The DeLorean is a two-door, two-passenger, rear-engine powered sports car manufactured and marketed by John DeLorean’s DeLorean Motor Company (DMC) and was sold in the United States from 1981 until 1983. Although it was a commercial failure, it captured the public’s imagination when it was featured as the vehicle Doc Brown used to make a time machine in Back to the Future.
Here’s a paper craft project for fans of the Back to the Future DeLorean, (you’ll find each pdf has a different version — one for each movie).
Translated from the now defunct source the author describes them as such:
Tomo is a work designed for children, which can be assembled by simply inserting it without gluing for a certain presentation. I made four types that appeared in the movie, but the flight type was impossible.
I used glue on the ones I put together. I’m not sure how it would have worked otherwise.
Frederico Viticci has a handy shortcut that allows one to take his or her screenshots from iOS and watchOS and automatically superimpose them onto a template mock-up of the Apple device they were taken on.
With the new M1 MacBook Air comes the need to once again figure out how to get a modern, highly secure, 64-bit operating system to communicate with a device made in the early 2000s. The device in question being a Dell 1100 Laser Printer.
After some searching online, a little trial and error, some attempts at using an old driver from an old computer (nope) and a little more searching online I finally came up with the solution. I’m posting it here in the hopes that it will help someone else save some trouble and probably for my future self at some point.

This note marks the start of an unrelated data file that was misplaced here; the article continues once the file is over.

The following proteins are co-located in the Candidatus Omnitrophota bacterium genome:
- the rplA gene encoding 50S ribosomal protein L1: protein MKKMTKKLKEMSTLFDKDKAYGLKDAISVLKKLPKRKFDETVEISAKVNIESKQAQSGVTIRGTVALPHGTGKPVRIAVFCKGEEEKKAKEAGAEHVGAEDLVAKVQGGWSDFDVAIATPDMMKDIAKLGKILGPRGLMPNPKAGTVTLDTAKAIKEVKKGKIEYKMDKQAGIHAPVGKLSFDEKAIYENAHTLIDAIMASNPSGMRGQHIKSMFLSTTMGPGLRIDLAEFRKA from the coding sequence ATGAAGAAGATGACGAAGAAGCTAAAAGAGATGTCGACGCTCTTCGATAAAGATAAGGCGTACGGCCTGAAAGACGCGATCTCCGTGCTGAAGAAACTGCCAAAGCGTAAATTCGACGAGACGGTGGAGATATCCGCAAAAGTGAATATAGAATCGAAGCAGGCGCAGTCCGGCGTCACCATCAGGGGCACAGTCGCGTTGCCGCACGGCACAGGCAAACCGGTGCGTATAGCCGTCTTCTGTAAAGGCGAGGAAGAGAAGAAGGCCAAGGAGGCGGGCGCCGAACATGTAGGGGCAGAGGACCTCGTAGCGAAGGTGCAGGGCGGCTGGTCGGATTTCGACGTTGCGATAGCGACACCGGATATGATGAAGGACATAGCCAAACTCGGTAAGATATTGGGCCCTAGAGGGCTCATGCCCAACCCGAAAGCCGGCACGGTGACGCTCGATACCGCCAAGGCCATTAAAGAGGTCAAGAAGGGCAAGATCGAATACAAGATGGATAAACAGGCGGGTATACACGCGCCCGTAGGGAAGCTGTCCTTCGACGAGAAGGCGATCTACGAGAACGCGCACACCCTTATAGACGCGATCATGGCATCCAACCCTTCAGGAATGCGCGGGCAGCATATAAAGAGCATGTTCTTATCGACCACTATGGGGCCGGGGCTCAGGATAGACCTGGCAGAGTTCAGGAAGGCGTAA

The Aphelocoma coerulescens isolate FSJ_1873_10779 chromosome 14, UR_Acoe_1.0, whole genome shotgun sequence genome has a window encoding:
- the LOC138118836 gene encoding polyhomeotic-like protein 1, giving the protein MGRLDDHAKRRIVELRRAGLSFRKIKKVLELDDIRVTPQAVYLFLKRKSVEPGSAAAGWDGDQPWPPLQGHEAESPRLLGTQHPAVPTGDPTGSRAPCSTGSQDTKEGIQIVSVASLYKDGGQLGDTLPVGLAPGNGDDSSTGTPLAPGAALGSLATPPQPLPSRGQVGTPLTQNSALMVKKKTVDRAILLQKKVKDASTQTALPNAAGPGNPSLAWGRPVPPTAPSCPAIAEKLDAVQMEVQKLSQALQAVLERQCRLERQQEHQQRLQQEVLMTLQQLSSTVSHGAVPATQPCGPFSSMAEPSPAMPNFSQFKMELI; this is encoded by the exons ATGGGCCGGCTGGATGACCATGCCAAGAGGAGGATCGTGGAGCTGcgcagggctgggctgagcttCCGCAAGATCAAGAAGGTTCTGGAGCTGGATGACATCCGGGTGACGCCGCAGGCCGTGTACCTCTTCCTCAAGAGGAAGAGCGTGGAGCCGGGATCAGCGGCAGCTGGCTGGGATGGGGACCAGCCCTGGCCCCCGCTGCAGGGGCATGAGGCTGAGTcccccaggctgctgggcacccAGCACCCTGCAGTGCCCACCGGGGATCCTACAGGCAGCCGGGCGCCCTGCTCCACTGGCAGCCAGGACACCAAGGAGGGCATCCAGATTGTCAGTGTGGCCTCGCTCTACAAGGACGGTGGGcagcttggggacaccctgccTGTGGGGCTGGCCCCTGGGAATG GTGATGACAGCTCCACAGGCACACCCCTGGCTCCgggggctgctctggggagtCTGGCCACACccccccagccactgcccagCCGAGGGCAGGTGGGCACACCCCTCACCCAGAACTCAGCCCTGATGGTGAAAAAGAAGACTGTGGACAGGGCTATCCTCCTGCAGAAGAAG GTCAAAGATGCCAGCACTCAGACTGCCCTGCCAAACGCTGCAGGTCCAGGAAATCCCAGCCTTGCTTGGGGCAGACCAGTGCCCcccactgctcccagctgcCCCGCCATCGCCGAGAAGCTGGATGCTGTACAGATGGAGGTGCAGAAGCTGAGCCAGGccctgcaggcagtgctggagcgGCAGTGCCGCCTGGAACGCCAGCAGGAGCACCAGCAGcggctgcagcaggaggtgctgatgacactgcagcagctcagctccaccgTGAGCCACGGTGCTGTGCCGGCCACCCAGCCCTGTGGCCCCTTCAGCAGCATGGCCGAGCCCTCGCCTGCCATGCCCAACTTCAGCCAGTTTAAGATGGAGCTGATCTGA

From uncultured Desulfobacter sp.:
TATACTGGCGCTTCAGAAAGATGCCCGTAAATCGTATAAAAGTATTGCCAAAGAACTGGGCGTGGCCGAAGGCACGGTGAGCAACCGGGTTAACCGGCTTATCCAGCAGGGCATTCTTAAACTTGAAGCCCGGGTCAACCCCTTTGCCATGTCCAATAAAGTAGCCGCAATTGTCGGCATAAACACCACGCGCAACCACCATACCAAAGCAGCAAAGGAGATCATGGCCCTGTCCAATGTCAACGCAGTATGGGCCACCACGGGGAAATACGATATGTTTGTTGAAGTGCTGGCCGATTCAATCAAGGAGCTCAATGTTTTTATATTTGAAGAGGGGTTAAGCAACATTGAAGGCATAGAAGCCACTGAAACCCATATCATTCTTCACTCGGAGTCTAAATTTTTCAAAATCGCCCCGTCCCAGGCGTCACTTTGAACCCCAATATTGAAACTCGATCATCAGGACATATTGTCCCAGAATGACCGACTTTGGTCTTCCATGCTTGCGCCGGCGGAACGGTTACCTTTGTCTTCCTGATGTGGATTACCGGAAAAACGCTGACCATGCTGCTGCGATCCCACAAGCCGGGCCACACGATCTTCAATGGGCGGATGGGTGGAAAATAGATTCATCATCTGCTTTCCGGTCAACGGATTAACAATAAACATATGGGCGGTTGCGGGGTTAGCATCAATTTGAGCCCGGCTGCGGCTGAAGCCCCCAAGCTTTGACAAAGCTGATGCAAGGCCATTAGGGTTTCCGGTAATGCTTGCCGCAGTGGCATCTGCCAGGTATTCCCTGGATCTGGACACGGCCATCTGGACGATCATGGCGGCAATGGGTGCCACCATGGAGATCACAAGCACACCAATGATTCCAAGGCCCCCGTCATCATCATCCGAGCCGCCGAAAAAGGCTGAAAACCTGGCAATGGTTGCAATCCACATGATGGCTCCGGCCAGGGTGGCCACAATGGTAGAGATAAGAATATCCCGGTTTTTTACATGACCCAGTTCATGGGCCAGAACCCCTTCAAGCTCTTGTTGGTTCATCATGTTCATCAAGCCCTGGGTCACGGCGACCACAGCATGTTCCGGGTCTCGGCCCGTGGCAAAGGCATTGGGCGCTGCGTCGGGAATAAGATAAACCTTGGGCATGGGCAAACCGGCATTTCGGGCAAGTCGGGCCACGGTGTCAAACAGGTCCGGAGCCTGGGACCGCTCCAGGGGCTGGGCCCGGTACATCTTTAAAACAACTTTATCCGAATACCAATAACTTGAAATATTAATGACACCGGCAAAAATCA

Before I even started, I knew I would need a USB-C to USB-A adapter.
I’ll save you the trouble of going through all my trial and error and just say that the solution to get Andrea’s MacBook Air (M1, 2020) running Big Sur 11.0 to work with the Dell 1100 Laser Printer was to download this collection of drivers:
Open it and when it’s done installing head to the System Preferences Printer icon (with the printer plugged in and turned on) and add a new printer.
When selecting software, choose Samsung ML-2160 Series.
Albeit there was an error the first time I printed (or maybe it was just a warning) but then it began its typical whirling sound and out popped the printed page. It continues to work every time without issue.
Back in December I created a papercraft project for my grade 5 students. It’s a cute Christmas scene that I had the students cut out and paint and then glue onto cardstock. I based the Santa design on another papercraft that I found a link for on Pinterest but the original was gone so I whipped up my own version in Adobe Illustrator.
Here’s my version in case you’d like to make one yourself, modify it, or use it as a class project (next holiday season, obviously): holiday scene papercraft.pdf. (430KB)
Secret Hitler is a fun hidden identity social deduction party game for 5-10 players about finding and stopping the Secret Hitler.